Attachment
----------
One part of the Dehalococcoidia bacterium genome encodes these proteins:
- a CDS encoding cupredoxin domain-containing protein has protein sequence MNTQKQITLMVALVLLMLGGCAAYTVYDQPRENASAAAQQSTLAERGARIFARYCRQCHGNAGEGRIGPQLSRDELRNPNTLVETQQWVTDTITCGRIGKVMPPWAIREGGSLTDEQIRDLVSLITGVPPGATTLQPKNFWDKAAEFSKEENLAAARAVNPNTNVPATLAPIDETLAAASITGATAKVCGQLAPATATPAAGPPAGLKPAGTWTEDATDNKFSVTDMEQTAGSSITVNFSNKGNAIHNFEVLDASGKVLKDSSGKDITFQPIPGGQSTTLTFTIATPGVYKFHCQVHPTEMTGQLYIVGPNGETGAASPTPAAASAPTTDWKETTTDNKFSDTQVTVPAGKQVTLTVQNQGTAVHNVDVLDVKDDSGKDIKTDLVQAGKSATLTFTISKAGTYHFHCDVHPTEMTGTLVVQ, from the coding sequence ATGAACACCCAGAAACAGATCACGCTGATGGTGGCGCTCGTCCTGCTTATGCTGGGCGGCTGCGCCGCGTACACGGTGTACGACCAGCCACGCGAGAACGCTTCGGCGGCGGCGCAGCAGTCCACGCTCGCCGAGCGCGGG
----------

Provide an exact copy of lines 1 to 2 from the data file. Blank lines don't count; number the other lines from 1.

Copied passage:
One part of the Dehalococcoidia bacterium genome encodes these proteins:
- a CDS encoding cupredoxin domain-containing protein has protein sequence MNTQKQITLMVALVLLMLGGCAAYTVYDQPRENASAAAQQSTLAERGARIFARYCRQCHGNAGEGRIGPQLSRDELRNPNTLVETQQWVTDTITCGRIGKVMPPWAIREGGSLTDEQIRDLVSLITGVPPGATTLQPKNFWDKAAEFSKEENLAAARAVNPNTNVPATLAPIDETLAAASITGATAKVCGQLAPATATPAAGPPAGLKPAGTWTEDATDNKFSVTDMEQTAGSSITVNFSNKGNAIHNFEVLDASGKVLKDSSGKDITFQPIPGGQSTTLTFTIATPGVYKFHCQVHPTEMTGQLYIVGPNGETGAASPTPAAASAPTTDWKETTTDNKFSDTQVTVPAGKQVTLTVQNQGTAVHNVDVLDVKDDSGKDIKTDLVQAGKSATLTFTISKAGTYHFHCDVHPTEMTGTLVVQ, from the coding sequence ATGAACACCCAGAAACAGATCACGCTGATGGTGGCGCTCGTCCTGCTTATGCTGGGCGGCTGCGCCGCGTACACGGTGTACGACCAGCCACGCGAGAACGCTTCGGCGGCGGCGCAGCAGTCCACGCTCGCCGAGCGCGGG